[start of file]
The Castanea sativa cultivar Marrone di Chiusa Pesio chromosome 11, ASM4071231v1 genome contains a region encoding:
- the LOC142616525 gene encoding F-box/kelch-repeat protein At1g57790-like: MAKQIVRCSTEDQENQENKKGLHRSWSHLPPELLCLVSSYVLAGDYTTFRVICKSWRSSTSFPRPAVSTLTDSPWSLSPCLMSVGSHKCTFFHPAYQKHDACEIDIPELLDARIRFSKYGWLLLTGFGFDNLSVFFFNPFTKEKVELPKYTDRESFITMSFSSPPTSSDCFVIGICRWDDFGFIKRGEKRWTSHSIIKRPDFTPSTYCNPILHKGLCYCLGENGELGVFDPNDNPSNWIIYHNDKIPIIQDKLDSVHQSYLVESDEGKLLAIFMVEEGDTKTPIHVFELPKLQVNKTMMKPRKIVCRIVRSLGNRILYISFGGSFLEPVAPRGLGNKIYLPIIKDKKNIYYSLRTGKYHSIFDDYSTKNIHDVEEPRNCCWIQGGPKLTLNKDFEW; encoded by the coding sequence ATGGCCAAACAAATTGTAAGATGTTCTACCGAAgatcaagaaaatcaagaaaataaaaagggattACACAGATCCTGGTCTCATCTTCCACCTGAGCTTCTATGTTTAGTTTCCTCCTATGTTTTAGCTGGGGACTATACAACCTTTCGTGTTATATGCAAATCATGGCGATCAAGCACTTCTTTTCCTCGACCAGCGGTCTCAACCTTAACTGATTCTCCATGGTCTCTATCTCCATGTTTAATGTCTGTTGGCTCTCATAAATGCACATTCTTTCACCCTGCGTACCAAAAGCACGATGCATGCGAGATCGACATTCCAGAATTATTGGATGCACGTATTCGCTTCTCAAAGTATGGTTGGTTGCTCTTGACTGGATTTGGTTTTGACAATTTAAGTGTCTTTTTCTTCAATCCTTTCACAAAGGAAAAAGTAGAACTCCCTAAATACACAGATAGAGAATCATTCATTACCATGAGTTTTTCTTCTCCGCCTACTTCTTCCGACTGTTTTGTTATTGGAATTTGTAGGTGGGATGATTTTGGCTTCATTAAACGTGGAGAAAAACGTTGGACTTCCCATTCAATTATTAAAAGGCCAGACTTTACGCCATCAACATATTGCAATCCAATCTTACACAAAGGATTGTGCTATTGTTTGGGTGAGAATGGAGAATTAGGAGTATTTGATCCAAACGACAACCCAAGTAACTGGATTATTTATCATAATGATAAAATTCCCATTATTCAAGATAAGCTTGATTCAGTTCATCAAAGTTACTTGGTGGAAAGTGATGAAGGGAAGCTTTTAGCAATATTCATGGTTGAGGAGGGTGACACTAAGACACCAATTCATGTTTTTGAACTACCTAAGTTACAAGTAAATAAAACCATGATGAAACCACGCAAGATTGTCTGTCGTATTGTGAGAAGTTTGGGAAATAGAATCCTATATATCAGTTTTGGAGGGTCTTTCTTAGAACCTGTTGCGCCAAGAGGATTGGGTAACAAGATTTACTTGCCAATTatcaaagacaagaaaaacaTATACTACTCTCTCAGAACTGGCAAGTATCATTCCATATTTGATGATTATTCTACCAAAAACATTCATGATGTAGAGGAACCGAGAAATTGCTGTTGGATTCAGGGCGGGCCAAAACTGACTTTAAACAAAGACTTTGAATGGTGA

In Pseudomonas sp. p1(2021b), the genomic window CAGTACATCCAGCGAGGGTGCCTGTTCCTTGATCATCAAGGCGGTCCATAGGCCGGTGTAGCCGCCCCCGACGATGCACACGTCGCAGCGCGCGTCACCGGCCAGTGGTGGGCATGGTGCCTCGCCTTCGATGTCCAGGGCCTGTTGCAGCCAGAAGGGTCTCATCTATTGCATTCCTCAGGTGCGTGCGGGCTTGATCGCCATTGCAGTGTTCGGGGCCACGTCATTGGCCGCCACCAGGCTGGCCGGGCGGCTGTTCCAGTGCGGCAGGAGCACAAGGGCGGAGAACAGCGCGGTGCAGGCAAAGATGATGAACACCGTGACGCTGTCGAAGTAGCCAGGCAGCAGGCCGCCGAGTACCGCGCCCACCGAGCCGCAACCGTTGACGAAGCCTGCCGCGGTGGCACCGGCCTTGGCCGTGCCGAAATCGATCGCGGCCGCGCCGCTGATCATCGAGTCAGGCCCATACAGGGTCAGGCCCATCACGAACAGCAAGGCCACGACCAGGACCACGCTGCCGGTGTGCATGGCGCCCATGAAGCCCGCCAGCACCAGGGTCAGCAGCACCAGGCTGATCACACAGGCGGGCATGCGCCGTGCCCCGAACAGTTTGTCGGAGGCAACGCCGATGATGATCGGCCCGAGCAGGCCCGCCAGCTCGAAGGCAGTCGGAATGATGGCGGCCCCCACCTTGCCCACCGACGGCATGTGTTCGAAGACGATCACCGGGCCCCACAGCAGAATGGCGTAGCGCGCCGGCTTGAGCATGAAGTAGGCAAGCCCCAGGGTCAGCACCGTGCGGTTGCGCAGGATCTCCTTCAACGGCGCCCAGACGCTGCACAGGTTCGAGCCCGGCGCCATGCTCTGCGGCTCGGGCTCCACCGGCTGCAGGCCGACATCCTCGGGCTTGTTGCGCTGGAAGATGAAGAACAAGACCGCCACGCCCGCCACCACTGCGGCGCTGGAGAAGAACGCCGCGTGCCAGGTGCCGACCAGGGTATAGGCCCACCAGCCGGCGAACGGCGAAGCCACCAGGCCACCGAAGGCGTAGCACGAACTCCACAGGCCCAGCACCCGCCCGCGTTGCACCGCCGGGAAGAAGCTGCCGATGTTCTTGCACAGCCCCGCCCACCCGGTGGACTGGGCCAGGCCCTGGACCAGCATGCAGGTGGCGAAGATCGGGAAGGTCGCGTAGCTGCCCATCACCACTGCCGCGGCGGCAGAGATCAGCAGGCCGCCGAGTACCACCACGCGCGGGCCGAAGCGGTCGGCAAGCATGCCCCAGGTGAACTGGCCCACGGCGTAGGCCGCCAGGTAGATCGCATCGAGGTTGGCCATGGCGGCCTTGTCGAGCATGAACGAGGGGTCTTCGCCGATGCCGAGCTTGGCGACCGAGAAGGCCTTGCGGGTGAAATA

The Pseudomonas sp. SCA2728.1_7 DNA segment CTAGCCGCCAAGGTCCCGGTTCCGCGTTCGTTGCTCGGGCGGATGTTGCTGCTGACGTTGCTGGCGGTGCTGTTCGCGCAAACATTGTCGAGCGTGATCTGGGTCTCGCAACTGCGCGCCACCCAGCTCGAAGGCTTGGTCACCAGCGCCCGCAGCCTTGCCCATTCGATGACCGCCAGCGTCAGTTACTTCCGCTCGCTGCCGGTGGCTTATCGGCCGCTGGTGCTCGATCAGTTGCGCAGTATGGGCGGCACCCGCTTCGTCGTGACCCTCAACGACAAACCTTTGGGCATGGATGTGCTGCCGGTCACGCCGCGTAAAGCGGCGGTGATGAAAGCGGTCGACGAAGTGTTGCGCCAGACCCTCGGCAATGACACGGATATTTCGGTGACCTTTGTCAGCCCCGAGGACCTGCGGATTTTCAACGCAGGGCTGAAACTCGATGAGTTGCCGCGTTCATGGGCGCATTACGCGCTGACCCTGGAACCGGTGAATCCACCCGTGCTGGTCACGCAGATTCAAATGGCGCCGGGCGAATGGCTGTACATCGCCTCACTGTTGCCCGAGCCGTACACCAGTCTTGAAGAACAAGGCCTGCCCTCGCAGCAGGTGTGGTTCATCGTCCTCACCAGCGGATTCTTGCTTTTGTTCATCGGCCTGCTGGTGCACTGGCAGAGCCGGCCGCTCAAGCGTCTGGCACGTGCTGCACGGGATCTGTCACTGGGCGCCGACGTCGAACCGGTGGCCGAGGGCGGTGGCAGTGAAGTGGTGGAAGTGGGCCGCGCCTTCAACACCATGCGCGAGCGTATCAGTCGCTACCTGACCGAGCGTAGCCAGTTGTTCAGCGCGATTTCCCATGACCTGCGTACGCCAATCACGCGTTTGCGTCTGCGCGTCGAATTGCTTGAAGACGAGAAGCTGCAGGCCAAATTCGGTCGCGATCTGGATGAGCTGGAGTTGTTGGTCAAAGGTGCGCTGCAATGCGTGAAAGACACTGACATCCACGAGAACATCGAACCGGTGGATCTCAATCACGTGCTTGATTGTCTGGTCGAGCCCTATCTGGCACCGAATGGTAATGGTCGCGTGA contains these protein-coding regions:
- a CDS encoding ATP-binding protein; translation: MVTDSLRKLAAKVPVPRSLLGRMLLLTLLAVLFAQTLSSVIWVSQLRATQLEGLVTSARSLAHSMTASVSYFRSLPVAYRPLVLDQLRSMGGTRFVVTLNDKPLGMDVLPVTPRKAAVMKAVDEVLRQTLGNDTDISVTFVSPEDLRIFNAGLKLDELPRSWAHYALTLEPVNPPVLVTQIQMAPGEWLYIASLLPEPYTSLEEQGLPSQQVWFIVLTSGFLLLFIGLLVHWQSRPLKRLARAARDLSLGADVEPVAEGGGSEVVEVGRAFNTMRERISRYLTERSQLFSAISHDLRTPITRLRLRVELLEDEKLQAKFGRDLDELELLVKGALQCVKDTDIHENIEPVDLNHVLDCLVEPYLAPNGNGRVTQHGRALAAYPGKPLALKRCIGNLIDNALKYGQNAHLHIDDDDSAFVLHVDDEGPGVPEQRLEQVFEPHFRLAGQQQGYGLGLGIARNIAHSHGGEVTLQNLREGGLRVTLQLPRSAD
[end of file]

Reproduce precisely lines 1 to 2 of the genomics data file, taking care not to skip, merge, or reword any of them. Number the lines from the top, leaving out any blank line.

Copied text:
The Castanea sativa cultivar Marrone di Chiusa Pesio chromosome 11, ASM4071231v1 genome contains a region encoding:
- the LOC142616525 gene encoding F-box/kelch-repeat protein At1g57790-like: MAKQIVRCSTEDQENQENKKGLHRSWSHLPPELLCLVSSYVLAGDYTTFRVICKSWRSSTSFPRPAVSTLTDSPWSLSPCLMSVGSHKCTFFHPAYQKHDACEIDIPELLDARIRFSKYGWLLLTGFGFDNLSVFFFNPFTKEKVELPKYTDRESFITMSFSSPPTSSDCFVIGICRWDDFGFIKRGEKRWTSHSIIKRPDFTPSTYCNPILHKGLCYCLGENGELGVFDPNDNPSNWIIYHNDKIPIIQDKLDSVHQSYLVESDEGKLLAIFMVEEGDTKTPIHVFELPKLQVNKTMMKPRKIVCRIVRSLGNRILYISFGGSFLEPVAPRGLGNKIYLPIIKDKKNIYYSLRTGKYHSIFDDYSTKNIHDVEEPRNCCWIQGGPKLTLNKDFEW; encoded by the coding sequence ATGGCCAAACAAATTGTAAGATGTTCTACCGAAgatcaagaaaatcaagaaaataaaaagggattACACAGATCCTGGTCTCATCTTCCACCTGAGCTTCTATGTTTAGTTTCCTCCTATGTTTTAGCTGGGGACTATACAACCTTTCGTGTTATATGCAAATCATGGCGATCAAGCACTTCTTTTCCTCGACCAGCGGTCTCAACCTTAACTGATTCTCCATGGTCTCTATCTCCATGTTTAATGTCTGTTGGCTCTCATAAATGCACATTCTTTCACCCTGCGTACCAAAAGCACGATGCATGCGAGATCGACATTCCAGAATTATTGGATGCACGTATTCGCTTCTCAAAGTATGGTTGGTTGCTCTTGACTGGATTTGGTTTTGACAATTTAAGTGTCTTTTTCTTCAATCCTTTCACAAAGGAAAAAGTAGAACTCCCTAAATACACAGATAGAGAATCATTCATTACCATGAGTTTTTCTTCTCCGCCTACTTCTTCCGACTGTTTTGTTATTGGAATTTGTAGGTGGGATGATTTTGGCTTCATTAAACGTGGAGAAAAACGTTGGACTTCCCATTCAATTATTAAAAGGCCAGACTTTACGCCATCAACATATTGCAATCCAATCTTACACAAAGGATTGTGCTATTGTTTGGGTGAGAATGGAGAATTAGGAGTATTTGATCCAAACGACAACCCAAGTAACTGGATTATTTATCATAATGATAAAATTCCCATTATTCAAGATAAGCTTGATTCAGTTCATCAAAGTTACTTGGTGGAAAGTGATGAAGGGAAGCTTTTAGCAATATTCATGGTTGAGGAGGGTGACACTAAGACACCAATTCATGTTTTTGAACTACCTAAGTTACAAGTAAATAAAACCATGATGAAACCACGCAAGATTGTCTGTCGTATTGTGAGAAGTTTGGGAAATAGAATCCTATATATCAGTTTTGGAGGGTCTTTCTTAGAACCTGTTGCGCCAAGAGGATTGGGTAACAAGATTTACTTGCCAATTatcaaagacaagaaaaacaTATACTACTCTCTCAGAACTGGCAAGTATCATTCCATATTTGATGATTATTCTACCAAAAACATTCATGATGTAGAGGAACCGAGAAATTGCTGTTGGATTCAGGGCGGGCCAAAACTGACTTTAAACAAAGACTTTGAATGGTGA